It is only the synthetic and marginalist cosmopolitan approach which sees its way through this thicket.

Embedded in all of this, Caplan is more particularistic than he lets on, embodying and glorifying a form of upper-middle class U.S. suburban culture of which I am personally quite fond.  Sailer is de facto less on his actual professed side than his own writings will admit, and in fact a group of ardent Citizenists, if they were informed enough to apply their doctrines consistently, might cut him down some notches as a non-conformist and smart aleck who plays at the status games of The False Cosmopolitanites.  Sailer insists on relativizing and deconstructing The False Cosmopolitanites, which is fine by me, but at the same time he overestimates their power and influence and thus he falsely imagines a need to take up common cause with the Citizenists, a group it seems he enjoys more from a distance.

You will find related ideas in my book Creative Destruction: How Globalization is Changing the World’s Cultures.  And here are by the way are my previous posts on horse nationalism.

Gabriel Axel, RIP

by on February 13, 2014 at 12:34 am in Film, Food and Drink, Philosophy | Permalink

He was the director of Babette’s Feast and he just passed away at age 95.  What stuck with me most from that movie, and what is one of my favorite sentences ever, Axel himself cited upon receiving an Oscar:

Mr. Axel was a week shy of his 70th birthday when he took the podium in Los Angeles in April 1988 to accept the award. After saying his thank-yous, he quoted a line from his film: “Because of this evening, I have learned, my dear, that in this beautiful world of ours, all things are possible.”

The obituary is here.

Equilibrium vs. disequilibrium?

by on February 11, 2014 at 7:28 am in Economics, Philosophy | Permalink

Adolfo Laurenti writes on Facebook:

Reminiscences from Tyler Cowen‘s macroeconomics class: “there are three ways to think about market equilibrium: (i) markets are always in equilibrium, (ii) markets are sometimes in equilibrium, and (iii) markets are never in equilibrium. And (i) and (iii) are much closer and alike than (i) and (ii) or (iii) and (ii).” Is this Tyler’s oral tradition only? I do not know if he put this down in writing anywhere. Anyone with a reference?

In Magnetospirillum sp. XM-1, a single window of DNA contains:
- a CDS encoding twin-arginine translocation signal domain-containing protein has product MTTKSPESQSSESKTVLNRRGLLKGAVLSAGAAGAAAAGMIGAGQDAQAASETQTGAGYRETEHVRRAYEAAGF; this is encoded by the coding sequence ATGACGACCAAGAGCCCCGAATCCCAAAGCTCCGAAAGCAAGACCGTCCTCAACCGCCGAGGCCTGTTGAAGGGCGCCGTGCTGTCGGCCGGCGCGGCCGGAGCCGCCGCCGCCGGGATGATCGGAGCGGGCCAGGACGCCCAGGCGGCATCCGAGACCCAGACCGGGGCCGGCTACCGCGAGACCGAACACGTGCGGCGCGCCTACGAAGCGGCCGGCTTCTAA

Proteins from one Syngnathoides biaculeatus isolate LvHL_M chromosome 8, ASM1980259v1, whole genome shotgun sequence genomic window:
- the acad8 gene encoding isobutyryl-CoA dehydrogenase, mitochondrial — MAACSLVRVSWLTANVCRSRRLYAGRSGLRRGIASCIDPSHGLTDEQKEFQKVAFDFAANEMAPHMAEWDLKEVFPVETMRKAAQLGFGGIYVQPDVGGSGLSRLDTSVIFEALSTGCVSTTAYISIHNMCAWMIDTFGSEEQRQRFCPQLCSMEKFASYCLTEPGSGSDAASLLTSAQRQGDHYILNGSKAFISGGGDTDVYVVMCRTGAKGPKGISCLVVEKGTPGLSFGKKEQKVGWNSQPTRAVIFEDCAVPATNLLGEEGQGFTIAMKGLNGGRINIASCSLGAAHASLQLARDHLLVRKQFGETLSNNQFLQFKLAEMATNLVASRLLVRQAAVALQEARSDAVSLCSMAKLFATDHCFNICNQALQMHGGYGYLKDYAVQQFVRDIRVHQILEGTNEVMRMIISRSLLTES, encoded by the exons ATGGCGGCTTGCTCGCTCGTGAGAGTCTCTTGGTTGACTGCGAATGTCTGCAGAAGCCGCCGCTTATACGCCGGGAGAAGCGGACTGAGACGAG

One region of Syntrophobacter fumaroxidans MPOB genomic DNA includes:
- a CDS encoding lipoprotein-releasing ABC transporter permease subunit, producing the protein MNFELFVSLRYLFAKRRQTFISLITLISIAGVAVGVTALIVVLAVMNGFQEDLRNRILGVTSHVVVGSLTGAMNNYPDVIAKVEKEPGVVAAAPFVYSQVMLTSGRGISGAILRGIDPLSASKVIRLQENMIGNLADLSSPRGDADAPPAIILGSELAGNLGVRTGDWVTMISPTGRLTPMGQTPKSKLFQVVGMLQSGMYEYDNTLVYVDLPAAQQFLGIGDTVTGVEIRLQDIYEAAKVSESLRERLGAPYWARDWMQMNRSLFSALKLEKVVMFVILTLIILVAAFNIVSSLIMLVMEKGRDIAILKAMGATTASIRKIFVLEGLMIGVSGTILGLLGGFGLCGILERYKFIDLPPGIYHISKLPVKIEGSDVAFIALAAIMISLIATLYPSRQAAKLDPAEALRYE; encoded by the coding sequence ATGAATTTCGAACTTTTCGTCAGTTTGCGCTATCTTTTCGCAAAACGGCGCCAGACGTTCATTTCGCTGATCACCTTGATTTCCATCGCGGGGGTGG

I meant that as a Quinean point of course.

BC: Every economist who gives policy advise is implicitly relying on philosophy. Unfortunately, most economists want to rely on philosophy without really reflecting on it, so they’re usually just crude utilitarians (with a heavy bias toward the status quo and democratic fundamentalism).

And:

Question: With the drought in Southern California is it possible the state is over populated? Meaning we have to halt immigration into the south west?

BC: No. Just raise the price of water!

There is more here.

From the excellent Jonathan Haidt:

…I took the full text of the three most important New Atheist books—Richard Dawkins’ The God Delusion, Sam Harris’s The End of Faith, and Daniel Dennett’s Breaking the Spell and I ran the files through a widely used text analysis program that counts words that have been shown to indicate certainty, including “always,” “never,” “certainly,” “every,” and “undeniable.” To provide a close standard of comparison, I also analyzed three recent books by other scientists who write about religion but are not considered New Atheists: Jesse Bering’s The Belief Instinct, Ara Norenzayan’s Big Gods, and my own book The Righteous Mind(More details about the analysis can be found here.) 

To provide an additional standard of comparison, I also analyzed books by three right wing radio and television stars whose reasoning style is not generally regarded as scientific. I analyzed Glenn Beck’s Common Sense, Sean Hannity’s Deliver Us from Evil, and Anne Coulter’s Treason. (I chose the book for each author that had received the most comments on Amazon.) As you can see in the graph, the New Atheists win the “certainty” competition. Of the 75,000 words in The End of Faith, 2.24% of them connote or are associated with certainty. (I also analyzed The Moral Landscape—it came out at 2.34%.)

There is more here, and for the pointer I thank Eric Auld.

He has a new published paper, in Analyse & Kritik, entitled “Thoughts on Arrangements of Property Rights in Productive Assets,” here is the abstract: